For me, it’s Make tea, sit down, write. Or, Exercise, shower, dress, write. For you, it might be Sit down, trance music, write, or Pet cat, ice cream, write.
If you don’t have a system, start working on one so that your body can be queued to try its best to do your freelance work at the time you need to do it. (If your Beta won’t let you, then so be it, but having a system gives you the best chance of it). If you need some inspiration, check out all these geniuses who used systems to get work done.
Another game changer for me has been putting time into a prayer life. When I feel Beta Sarah slump sideways and settle in for a marathon Frasier session (instead of chugging away on deadlines), I go to daily mass or prod myself over to the office sofa, grab a rosary, and pray to God to let me get done what I need to get done, or to accept it gracefully if it’s not meant to be.
We’re soft, slippery humans, not robots.
We’re soft, slippery humans, not robots. We don’t have control over our bodies, mental processes, attention span, or babies all the time. Tap into the resources you have to give yourself the best chance of getting the work done, then let go and let God.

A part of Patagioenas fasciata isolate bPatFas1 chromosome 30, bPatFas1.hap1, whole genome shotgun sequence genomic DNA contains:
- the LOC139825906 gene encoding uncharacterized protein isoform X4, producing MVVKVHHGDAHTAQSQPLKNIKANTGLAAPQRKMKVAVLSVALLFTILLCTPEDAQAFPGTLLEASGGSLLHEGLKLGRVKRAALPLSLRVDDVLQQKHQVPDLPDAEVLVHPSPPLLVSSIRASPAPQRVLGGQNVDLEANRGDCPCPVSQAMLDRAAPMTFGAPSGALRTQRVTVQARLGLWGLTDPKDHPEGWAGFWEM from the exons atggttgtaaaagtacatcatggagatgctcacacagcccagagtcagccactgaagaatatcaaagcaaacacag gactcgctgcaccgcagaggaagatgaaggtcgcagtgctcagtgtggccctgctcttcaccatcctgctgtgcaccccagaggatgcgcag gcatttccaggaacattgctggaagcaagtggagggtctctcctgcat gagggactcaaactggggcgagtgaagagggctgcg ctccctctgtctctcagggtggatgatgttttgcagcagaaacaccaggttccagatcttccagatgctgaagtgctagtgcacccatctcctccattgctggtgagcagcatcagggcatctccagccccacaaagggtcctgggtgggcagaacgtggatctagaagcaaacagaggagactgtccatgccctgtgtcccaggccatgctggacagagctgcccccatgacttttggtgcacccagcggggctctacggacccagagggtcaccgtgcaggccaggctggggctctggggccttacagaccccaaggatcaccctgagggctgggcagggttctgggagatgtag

4. Be unbelievably amazing with deadlines & only work for people who are human, too.
This step won’t help you if you need relief now, but if you’re just starting out, I want to emphasize the incredible value of being a stickler about deadlines and reliability and carefully screening your clients. That’s the only way to keep your business going when you’re sick, pregnant, or whatever.
Because I’ve spent two years being religious about deadlines (and being available, trustworthy, and over-communicating about assignments), I feel very confident that I am not destroying my business every time I ask for an extension or let someone know I need to reschedule. It’s also by working with friendly, reasonable, and kind-hearted people that I can do this.
If you work for someone and they think you’re a commodity, they might fire you the first time you have to push back a deadline. This is not normal or healthy.
If you work for someone and they think you’re a commodity, they might fire you the first time you have to push back a deadline. This is not normal or healthy. (Of course, if you push back a deadline when they’ve over-communicated to you how important it is and you had plenty of time to do it in advance…. that’s your bad and you need to make it up to them or pay someone to cover you).